Our cell phone alarm went off at the ungodly hour of 4:30 am so that we could hit the road around 5 o'clock for the drive to Red Bank to see (hopefully) the Scarlet Macaws
. We normally shower at night, so all we had to do was dress, hit the "on" switch on the in-room coffeemaker, quickly drink a cuppa with an oatmeal bar, brush teeth, and gather up our gear. We made it out the door at 5:09, a little behind schedule, but it turned out to be fine as we made great time getting to Red Bank, since there was almost no traffic (and more bikes than cars and trucks) on the drive.
As you can see from the map, to drive to Red Bank from Placencia, you have to go all the way north up the peninsula almost to Riversdale, hang a left, then drive west and south, ending up just a bit north of due west from Placencia. It would be quicker to take the Hokey Pokey ferry to Independence, then drive west, but there's no easy way to do that driving yourself.
It was dark for most of the drive and only started getting light at around 6 am. We arrived at Red Bank village by 6:15 and followed Jacki's directions to meet our guide, Selso Sho (son of well-known Geronimo Sho), at his home. We paid him the requested $70 BZD ($35 US) to be our guide. He told us we would need to drive about 15 more minutes, then hike up the mountain to the lookout to see the Scarlet Macaws.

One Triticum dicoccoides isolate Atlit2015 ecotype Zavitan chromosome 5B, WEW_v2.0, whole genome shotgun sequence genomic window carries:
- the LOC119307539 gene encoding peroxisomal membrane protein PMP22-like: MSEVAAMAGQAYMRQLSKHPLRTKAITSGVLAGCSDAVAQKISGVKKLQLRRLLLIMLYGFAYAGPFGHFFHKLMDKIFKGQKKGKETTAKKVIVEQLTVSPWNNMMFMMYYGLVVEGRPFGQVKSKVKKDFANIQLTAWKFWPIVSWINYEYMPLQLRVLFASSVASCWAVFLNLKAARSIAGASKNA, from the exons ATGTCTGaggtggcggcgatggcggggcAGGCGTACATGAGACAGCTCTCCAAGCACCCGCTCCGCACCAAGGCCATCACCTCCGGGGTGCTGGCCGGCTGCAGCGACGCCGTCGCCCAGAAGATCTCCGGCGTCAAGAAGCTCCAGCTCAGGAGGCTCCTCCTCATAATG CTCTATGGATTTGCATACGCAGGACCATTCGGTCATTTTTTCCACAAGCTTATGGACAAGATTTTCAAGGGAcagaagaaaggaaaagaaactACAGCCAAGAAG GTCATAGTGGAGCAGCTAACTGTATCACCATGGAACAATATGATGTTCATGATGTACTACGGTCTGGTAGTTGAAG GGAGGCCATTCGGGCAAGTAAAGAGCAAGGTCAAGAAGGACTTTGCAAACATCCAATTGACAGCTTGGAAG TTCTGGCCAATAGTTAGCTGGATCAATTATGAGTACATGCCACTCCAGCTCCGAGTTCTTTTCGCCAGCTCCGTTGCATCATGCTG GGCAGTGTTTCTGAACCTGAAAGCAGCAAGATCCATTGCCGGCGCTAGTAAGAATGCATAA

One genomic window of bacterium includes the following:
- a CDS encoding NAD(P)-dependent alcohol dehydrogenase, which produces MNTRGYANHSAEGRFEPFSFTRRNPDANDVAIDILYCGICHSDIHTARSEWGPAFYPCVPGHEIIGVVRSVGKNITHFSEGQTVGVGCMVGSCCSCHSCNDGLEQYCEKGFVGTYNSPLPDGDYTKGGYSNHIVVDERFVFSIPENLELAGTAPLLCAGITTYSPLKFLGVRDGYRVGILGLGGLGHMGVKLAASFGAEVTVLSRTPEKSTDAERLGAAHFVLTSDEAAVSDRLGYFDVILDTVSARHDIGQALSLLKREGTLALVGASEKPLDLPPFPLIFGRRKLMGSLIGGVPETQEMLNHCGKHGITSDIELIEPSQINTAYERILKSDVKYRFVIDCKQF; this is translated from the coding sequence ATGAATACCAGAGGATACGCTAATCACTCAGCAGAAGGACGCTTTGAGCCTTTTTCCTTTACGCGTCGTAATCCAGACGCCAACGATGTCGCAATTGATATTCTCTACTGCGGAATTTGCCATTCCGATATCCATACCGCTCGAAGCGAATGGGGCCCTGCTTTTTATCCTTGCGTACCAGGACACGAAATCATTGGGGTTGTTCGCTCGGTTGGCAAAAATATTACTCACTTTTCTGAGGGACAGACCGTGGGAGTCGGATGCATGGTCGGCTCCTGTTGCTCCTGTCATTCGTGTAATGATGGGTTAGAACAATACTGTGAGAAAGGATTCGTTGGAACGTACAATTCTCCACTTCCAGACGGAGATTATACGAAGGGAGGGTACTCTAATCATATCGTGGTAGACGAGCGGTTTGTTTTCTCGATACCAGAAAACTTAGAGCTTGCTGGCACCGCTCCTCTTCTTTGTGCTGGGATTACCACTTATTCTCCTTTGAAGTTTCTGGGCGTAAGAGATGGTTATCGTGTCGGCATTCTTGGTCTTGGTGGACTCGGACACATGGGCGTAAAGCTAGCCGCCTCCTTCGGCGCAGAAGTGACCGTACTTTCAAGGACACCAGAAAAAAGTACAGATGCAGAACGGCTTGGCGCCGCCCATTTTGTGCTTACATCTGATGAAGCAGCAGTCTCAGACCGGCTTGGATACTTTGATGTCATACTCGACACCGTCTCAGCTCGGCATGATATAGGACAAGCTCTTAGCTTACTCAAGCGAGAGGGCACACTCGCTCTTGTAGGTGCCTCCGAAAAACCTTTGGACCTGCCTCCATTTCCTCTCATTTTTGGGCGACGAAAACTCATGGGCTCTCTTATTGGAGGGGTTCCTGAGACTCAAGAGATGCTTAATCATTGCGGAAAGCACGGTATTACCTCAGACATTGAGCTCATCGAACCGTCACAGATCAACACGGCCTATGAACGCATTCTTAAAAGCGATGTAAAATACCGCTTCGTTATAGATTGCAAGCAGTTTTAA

He hopped in the back seat of our rented Dihatsu, and we headed down the road. It started out okay, but as we turned off the main road through the village, Selso suggested we shift into 4WD. I don't know that we would have made it in a 2WD vehicle, as there had been plenty of rain the day before, and the narrow, rough "road" (more like two tire tracks in the mud) was filled with large puddles and a couple of ponds. Selso suggested which side to drive on when we hit the worst areas, and we made it through.
Finally, the road opened up into a lovely, grassy meadow, with a river rushing down below. We could have lingered there awhile, but we had no time to waste as birds are most active in the early morning and late afternoon, so we started hiking up the mountain trail that quickly became steep. Southern Belize has red clay soil just like North Carolina, which is a real mess to walk in when it is wet and muddy. It was still wet from the rains the day before, and now the rain started again.